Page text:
„But how does the cavity get into the “Maria” sugar bowl, then?,“ smiles the attendant with the bleached 1980s haircut. She has just poured thin porcelain slip into a compact cast and is straining a bit to recite her little speech. „Oh yes, it took me ages until I figured out how it works,“ a petite woman with a mop of greying hair and stylish horn-rimmed glasses avidly agrees. Her two companions nod understandingly. The two men, apparently her husband and the father-in-law, have been in the porcelain business for decades and today they are visiting the Rosenthal porcelain museum together to reinforce the new family member's knowledge of the production processes.
After a few minutes our guide checks the texture of the porcelain cream in the cast, swivels it one more time and then pours out most of the liquid. Triumphantly she shows us the hardened porcelain layer that has been left stuck to the walls of the cast. „The plaster of the cast dehumidifies the porcelain slip,“ she explains. „And thus only a thin wall of porcelain remains sticking to the cast.“
In an hour or so, the cast can be removed and the squarish Maria-design sugar bowl will be ready for firing – first at 900 degrees, and later, glazed, at 1400 degrees. During the firing process it shrinks by about 39%.
Rosenthal has been producing porcelain in Selb since 1891. The whole region had become a thriving centre of porcelain production after 1814 when Carolus Magnus Hutschenreuther discovered Kaolin here, one of the main ingredients for the elegant ceramic ware. For centuries, the production of porcelain had been a Chinese secret. Johann Friedrich Böttger “discovered” it in Europe at the beginning of the 18th century. In the lowly developed agricultural region of Fichtelgebirge and Oberpfalz, porcelain painting and porcelain modelling became attractive career choices well into the 20th century.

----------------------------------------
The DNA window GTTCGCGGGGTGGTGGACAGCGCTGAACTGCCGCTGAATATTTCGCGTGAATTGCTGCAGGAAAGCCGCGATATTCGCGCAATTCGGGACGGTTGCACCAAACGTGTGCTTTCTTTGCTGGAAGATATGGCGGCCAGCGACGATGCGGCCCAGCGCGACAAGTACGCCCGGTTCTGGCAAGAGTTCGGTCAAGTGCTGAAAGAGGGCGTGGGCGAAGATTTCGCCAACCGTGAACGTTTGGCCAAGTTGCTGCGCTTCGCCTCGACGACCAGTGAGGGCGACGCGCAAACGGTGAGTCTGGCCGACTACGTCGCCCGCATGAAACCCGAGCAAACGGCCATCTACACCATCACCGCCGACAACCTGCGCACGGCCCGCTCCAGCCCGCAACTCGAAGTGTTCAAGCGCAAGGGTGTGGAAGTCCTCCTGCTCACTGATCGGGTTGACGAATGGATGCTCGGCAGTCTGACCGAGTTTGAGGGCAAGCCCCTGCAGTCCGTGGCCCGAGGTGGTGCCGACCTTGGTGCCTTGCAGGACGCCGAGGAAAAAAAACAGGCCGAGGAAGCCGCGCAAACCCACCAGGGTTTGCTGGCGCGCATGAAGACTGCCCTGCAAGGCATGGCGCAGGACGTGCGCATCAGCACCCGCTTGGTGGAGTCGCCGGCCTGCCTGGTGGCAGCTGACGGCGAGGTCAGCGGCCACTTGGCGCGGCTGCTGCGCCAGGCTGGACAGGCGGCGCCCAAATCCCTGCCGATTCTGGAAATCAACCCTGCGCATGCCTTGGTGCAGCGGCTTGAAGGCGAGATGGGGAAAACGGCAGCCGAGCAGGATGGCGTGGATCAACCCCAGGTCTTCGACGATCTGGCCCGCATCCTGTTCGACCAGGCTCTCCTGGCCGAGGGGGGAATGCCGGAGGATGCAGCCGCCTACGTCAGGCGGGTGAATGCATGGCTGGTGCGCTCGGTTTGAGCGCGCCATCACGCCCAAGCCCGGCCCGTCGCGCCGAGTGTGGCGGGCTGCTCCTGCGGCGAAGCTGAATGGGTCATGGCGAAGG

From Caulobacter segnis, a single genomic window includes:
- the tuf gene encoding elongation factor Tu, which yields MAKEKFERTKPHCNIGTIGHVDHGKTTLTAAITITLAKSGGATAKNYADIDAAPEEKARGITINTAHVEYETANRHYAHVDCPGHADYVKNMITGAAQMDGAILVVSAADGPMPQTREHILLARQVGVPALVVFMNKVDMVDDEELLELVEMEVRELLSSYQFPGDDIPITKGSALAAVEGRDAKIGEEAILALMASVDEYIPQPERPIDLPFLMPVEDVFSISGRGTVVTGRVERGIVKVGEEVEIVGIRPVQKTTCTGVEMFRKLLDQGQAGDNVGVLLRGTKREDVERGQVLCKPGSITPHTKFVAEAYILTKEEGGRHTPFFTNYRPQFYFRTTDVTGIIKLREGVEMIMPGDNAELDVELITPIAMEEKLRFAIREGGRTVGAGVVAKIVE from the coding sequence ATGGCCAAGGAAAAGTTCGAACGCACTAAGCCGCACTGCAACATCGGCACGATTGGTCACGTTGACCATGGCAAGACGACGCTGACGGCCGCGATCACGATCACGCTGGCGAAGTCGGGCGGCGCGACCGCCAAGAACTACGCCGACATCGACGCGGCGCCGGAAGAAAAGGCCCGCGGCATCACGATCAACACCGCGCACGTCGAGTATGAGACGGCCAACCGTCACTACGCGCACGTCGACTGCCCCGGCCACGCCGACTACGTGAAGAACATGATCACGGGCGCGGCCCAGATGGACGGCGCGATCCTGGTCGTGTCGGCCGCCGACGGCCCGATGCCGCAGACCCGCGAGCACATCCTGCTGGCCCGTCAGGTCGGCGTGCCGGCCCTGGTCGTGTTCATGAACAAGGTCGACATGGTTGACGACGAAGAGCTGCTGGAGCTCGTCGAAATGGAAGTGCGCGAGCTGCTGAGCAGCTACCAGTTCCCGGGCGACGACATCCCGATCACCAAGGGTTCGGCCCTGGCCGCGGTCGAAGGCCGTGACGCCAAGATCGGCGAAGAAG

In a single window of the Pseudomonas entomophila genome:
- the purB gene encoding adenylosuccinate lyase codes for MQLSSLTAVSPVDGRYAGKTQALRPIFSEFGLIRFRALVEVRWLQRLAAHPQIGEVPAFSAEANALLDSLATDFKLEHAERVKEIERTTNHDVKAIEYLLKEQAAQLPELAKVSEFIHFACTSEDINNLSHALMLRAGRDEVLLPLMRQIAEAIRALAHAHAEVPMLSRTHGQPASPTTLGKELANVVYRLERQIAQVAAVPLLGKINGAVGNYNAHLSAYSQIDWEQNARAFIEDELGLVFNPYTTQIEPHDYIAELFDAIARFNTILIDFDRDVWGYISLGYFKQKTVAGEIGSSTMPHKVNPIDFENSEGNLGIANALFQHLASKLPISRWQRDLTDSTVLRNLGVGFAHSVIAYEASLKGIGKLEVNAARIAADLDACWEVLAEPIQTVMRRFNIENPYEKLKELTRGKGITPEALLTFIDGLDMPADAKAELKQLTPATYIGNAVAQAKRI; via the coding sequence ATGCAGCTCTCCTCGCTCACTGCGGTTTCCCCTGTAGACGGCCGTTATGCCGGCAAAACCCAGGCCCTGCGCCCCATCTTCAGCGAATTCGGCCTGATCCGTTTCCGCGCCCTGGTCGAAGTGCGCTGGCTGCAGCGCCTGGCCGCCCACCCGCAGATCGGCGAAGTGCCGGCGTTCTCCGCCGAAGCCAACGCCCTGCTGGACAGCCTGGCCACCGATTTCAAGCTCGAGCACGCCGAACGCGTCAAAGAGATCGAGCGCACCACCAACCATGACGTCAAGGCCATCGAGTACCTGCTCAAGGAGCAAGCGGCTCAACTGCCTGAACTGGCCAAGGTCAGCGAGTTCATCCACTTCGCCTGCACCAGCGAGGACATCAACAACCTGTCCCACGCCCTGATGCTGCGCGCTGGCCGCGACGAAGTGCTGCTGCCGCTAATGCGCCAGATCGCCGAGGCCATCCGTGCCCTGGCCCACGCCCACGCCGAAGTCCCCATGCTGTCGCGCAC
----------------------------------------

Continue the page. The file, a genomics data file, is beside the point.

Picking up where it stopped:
„Resting Place for a Burning Cigar,“ bold Gothic letters scream from the ashtray. It looks like a cheap made-in-China product. Back in 1886, it was Philipp Rosenthal's big hit. Originally a porcelain painter, he went on to establish one of Europe's biggest porcelain factories, designing dinner services and porcelain sculptures. In 1916 he named a set of dishes after his wife, Maria, and it became the best-selling service ever produced by Rosenthal, boasting over 170 different items at one point, including a fish bone bowl and knife rests. Today, the collection still includes more than 80 plates, bowls, chandeliers and tea cups in different sizes. While few people would buy the ashtray, generations have grown up with “Maria” on Sundays.
The Rosenthal headquarters have moved closer to the city centre in Selb. In the outlet sales-room we watch a young couple inspecting a seconds 21-piece dinner set. “Is it broken?” they ask suspiciously as the set sells for a third the original price. “No!,” the attendant assures. “Some of the plates have small blemish, but in most cases you won’t even see it.” The factory shop has a whole presentation room dedicated to the Maria series. And of course the Maria sugar bowl is also here, now glazed and decorated with a variety of flowery patterns.
***All expenses for our trip were paid and organised by ourselves and we did not receive any funding or sponsoring.***